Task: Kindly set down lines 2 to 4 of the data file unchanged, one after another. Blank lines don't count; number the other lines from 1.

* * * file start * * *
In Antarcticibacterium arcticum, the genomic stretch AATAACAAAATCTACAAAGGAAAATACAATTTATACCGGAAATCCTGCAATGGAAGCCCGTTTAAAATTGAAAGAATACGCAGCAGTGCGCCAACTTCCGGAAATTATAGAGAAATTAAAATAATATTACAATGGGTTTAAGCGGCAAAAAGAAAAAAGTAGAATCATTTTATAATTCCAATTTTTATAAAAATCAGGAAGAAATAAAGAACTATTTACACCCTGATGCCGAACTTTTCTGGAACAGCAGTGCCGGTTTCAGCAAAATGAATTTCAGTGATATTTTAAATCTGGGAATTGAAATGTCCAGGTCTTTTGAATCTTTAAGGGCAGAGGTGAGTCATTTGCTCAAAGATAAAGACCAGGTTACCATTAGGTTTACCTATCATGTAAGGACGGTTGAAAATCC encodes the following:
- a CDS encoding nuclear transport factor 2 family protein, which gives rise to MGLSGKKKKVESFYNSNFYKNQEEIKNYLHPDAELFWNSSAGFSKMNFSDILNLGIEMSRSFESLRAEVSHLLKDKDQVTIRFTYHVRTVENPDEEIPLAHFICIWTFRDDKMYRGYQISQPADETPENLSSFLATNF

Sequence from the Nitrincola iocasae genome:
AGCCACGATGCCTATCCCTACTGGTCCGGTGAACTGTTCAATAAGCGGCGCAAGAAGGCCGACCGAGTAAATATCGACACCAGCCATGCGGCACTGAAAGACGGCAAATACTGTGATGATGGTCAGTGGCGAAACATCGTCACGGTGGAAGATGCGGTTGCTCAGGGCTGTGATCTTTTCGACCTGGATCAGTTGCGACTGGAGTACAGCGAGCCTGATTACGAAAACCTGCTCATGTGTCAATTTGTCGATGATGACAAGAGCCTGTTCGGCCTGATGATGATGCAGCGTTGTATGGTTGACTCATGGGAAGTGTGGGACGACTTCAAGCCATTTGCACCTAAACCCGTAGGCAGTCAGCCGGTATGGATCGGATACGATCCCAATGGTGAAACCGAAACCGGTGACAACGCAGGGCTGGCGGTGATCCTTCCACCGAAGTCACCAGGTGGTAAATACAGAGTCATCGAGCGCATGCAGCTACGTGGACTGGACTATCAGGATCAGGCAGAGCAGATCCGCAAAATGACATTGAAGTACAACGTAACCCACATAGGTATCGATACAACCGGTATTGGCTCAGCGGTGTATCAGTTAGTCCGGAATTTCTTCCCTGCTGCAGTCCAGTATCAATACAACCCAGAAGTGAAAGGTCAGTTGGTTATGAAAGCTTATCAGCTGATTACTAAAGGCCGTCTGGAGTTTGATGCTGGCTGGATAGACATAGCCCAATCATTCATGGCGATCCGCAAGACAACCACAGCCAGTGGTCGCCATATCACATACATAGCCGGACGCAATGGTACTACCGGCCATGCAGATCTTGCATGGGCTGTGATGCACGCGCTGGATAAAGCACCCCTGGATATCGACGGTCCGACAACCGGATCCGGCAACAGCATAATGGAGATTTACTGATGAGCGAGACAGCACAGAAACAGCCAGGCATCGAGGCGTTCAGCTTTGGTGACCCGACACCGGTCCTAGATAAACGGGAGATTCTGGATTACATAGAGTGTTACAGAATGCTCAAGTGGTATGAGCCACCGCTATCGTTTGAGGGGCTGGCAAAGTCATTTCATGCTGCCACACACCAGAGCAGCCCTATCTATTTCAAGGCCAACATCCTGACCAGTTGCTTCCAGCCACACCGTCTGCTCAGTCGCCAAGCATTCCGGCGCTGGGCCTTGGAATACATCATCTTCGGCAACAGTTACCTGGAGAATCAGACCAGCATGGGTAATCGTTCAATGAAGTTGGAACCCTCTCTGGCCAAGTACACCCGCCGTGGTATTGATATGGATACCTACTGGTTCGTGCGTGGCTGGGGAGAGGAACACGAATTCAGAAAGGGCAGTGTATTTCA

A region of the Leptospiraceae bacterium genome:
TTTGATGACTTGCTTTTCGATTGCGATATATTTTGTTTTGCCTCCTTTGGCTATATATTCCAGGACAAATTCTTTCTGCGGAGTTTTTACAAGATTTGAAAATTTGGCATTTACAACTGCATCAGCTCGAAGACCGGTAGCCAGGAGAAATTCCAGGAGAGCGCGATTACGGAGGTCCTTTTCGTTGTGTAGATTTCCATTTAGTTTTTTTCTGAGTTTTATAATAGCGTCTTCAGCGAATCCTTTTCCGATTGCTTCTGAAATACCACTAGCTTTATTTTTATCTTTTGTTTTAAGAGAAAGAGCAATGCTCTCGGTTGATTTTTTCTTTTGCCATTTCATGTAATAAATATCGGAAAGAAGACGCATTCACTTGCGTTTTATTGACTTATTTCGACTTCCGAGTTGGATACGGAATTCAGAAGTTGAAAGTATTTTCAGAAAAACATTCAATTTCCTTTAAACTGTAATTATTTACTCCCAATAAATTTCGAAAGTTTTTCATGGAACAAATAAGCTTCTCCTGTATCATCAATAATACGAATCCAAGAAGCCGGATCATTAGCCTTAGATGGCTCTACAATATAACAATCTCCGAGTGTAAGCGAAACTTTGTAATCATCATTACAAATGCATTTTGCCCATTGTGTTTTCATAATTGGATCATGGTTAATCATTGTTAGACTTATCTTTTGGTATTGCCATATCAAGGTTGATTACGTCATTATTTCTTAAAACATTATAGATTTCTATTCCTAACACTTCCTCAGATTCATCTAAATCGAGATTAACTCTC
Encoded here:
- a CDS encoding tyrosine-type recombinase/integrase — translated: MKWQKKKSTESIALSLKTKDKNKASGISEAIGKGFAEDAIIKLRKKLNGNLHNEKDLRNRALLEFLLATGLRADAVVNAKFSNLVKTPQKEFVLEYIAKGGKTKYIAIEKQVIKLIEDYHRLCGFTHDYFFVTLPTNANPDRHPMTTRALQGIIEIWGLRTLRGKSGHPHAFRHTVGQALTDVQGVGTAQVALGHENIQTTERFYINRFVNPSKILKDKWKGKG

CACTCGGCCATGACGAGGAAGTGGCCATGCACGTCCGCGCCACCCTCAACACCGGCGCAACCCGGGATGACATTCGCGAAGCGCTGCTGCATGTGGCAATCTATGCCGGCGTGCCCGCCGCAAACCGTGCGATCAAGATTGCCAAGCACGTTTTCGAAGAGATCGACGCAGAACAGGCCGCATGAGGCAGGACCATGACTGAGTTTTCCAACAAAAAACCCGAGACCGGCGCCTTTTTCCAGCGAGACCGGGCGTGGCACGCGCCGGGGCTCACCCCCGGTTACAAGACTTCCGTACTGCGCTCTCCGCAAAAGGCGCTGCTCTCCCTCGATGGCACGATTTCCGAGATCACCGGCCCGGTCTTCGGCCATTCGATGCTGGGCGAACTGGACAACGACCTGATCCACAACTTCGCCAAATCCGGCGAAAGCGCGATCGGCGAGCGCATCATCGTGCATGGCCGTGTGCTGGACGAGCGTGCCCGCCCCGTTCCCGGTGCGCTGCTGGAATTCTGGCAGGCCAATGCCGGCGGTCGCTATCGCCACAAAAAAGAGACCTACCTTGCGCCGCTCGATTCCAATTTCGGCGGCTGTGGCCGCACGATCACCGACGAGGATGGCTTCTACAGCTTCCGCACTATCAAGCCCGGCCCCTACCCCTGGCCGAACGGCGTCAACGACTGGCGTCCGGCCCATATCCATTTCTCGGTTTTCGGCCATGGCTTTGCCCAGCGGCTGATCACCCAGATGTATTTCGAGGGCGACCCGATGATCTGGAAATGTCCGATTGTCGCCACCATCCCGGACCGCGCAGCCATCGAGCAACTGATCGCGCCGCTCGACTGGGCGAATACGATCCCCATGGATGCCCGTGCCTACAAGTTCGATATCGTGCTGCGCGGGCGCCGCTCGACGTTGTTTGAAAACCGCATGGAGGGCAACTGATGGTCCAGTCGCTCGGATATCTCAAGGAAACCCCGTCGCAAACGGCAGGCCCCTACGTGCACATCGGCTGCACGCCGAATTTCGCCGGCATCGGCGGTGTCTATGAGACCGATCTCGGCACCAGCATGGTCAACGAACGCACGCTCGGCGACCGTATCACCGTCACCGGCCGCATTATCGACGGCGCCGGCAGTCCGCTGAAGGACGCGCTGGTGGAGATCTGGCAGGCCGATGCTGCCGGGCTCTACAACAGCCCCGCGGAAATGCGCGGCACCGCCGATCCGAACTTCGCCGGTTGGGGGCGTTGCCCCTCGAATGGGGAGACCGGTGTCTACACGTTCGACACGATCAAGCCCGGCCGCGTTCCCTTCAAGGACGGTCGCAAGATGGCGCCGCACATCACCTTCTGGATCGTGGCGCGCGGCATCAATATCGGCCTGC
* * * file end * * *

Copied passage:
- a CDS encoding nuclear transport factor 2 family protein, which gives rise to MGLSGKKKKVESFYNSNFYKNQEEIKNYLHPDAELFWNSSAGFSKMNFSDILNLGIEMSRSFESLRAEVSHLLKDKDQVTIRFTYHVRTVENPDEEIPLAHFICIWTFRDDKMYRGYQISQPADETPENLSSFLATNF

Sequence from the Nitrincola iocasae genome:
AGCCACGATGCCTATCCCTACTGGTCCGGTGAACTGTTCAATAAGCGGCGCAAGAAGGCCGACCGAGTAAATATCGACACCAGCCATGCGGCACTGAAAGACGGCAAATACTGTGATGATGGTCAGTGGCGAAACATCGTCACGGTGGAAGATGCGGTTGCTCAGGGCTGTGATCTTTTCGACCTGGATCAGTTGCGACTGGAGTACAGCGAGCCTGATTACGAAAACCTGCTCATGTGTCAATTTGTCGATGATGACAAGAGCCTGTTCGGCCTGATGATGATGCAGCGTTGTATGGTTGACTCATGGGAAGTGTGGGACGACTTCAAGCCATTTGCACCTAAACCCGTAGGCAGTCAGCCGGTATGGATCGGATACGATCCCAATGGTGAAACCGAAACCGGTGACAACGCAGGGCTGGCGGTGATCCTTCCACCGAAGTCACCAGGTGGTAAATACAGAGTCATCGAGCGCATGCAGCTACGTGGACTGGACTATCAGGATCAGGCAGAGCAGATCCGCAAAATGACATTGAAGTACAACGTAACCCACATAGGTATCGATACAACCGGTATTGGCTCAGCGGTGTATCAGTTAGTCCGGAATTTCTTCCCTGCTGCAGTCCAGTATCAATACAACCCAGAAGTGAAAGGTCAGTTGGTTATGAAAGCTTATCAGCTGATTACTAAAGGCCGTCTGGAGTTTGATGCTGGCTGGATAGACATAGCCCAATCATTCATGGCGATCCGCAAGACAACCACAGCCAGTGGTCGCCATATCACATACATAGCCGGACGCAATGGTACTACCGGCCATGCAGATCTTGCATGGGCTGTGATGCACGCGCTGGATAAAGCACCCCTGGATATCGACGGTCCGACAACCGGATCCGGCAACAGCATAATGGAGATTTACTGATGAGCGAGACAGCACAGAAACAGCCAGGCATCGAGGCGTTCAGCTTTGGTGACCCGACACCGGTCCTAGATAAACGGGAGATTCTGGATTACATAGAGTGTTACAGAATGCTCAAGTGGTATGAGCCACCGCTATCGTTTGAGGGGCTGGCAAAGTCATTTCATGCTGCCACACACCAGAGCAGCCCTATCTATTTCAAGGCCAACATCCTGACCAGTTGCTTCCAGCCACACCGTCTGCTCAGTCGCCAAGCATTCCGGCGCTGGGCCTTGGAATACATCATCTTCGGCAACAGTTACCTGGAGAATCAGACCAGCATGGGTAATCGTTCAATGAAGTTGGAACCCTCTCTGGCCAAGTACACCCGCCGTGGTATTGATATGGATACCTACTGGTTCGTGCGTGGCTGGGGAGAGGAACACGAATTCAGAAAGGGCAGTGTATTTCA